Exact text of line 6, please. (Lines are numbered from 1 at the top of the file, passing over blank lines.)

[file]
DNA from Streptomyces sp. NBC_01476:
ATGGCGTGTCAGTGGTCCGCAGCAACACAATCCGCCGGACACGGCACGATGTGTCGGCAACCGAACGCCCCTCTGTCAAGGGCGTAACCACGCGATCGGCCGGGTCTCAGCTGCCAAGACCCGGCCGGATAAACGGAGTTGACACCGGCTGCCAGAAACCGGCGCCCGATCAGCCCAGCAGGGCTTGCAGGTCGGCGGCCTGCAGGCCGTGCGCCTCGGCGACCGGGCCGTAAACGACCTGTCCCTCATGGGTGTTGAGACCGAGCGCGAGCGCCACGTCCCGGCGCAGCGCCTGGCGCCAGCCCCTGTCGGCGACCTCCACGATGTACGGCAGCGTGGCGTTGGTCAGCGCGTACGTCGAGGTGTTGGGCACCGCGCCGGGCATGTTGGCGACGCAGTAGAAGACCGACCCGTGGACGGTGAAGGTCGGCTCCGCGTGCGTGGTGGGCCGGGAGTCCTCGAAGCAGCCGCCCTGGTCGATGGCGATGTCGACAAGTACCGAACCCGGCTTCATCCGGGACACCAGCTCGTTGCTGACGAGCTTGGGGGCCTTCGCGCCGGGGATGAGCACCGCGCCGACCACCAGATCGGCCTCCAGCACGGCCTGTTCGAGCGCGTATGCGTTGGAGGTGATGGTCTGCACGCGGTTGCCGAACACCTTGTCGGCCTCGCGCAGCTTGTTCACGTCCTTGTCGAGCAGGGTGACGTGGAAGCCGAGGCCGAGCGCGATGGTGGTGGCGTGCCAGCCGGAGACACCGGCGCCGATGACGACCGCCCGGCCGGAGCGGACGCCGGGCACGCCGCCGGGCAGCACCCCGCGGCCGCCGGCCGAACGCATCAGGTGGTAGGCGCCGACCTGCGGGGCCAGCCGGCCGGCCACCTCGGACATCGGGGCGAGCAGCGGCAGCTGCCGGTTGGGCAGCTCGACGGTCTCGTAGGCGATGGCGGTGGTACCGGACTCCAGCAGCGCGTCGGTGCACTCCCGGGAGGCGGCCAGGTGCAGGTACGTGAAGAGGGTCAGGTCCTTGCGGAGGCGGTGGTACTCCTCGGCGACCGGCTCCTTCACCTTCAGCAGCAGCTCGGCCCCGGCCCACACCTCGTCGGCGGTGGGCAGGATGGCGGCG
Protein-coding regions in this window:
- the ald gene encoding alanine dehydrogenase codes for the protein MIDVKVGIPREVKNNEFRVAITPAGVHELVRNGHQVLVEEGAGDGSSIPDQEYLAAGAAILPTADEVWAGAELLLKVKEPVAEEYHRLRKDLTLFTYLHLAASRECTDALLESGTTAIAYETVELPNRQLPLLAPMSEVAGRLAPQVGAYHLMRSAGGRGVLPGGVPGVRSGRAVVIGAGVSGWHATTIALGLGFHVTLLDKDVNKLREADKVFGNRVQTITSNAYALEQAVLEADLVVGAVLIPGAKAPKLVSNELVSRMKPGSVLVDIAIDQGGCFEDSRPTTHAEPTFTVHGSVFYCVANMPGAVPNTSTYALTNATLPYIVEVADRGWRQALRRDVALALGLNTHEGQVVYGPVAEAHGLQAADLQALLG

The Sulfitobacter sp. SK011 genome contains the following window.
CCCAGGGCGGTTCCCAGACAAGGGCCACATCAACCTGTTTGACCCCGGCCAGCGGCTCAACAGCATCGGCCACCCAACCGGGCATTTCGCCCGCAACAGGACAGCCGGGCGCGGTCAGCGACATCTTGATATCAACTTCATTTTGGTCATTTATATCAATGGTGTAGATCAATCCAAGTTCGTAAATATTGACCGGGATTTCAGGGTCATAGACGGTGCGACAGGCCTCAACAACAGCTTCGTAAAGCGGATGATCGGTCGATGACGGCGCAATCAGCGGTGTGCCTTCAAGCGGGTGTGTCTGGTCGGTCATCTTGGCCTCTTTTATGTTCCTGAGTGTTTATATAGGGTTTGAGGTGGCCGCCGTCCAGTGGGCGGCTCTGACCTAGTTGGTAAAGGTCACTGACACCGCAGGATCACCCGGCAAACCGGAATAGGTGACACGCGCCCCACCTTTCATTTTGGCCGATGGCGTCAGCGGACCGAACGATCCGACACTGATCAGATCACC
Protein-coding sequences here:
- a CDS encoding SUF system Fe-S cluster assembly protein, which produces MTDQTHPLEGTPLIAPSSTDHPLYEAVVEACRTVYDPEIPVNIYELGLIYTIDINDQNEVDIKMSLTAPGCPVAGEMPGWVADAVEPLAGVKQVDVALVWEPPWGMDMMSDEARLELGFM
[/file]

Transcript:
CCCAGGGCGGTTCCCAGACAAGGGCCACATCAACCTGTTTGACCCCGGCCAGCGGCTCAACAGCATCGGCCACCCAACCGGGCATTTCGCCCGCAACAGGACAGCCGGGCGCGGTCAGCGACATCTTGATATCAACTTCATTTTGGTCATTTATATCAATGGTGTAGATCAATCCAAGTTCGTAAATATTGACCGGGATTTCAGGGTCATAGACGGTGCGACAGGCCTCAACAACAGCTTCGTAAAGCGGATGATCGGTCGATGACGGCGCAATCAGCGGTGTGCCTTCAAGCGGGTGTGTCTGGTCGGTCATCTTGGCCTCTTTTATGTTCCTGAGTGTTTATATAGGGTTTGAGGTGGCCGCCGTCCAGTGGGCGGCTCTGACCTAGTTGGTAAAGGTCACTGACACCGCAGGATCACCCGGCAAACCGGAATAGGTGACACGCGCCCCACCTTTCATTTTGGCCGATGGCGTCAGCGGACCGAACGATCCGACACTGATCAGATCACC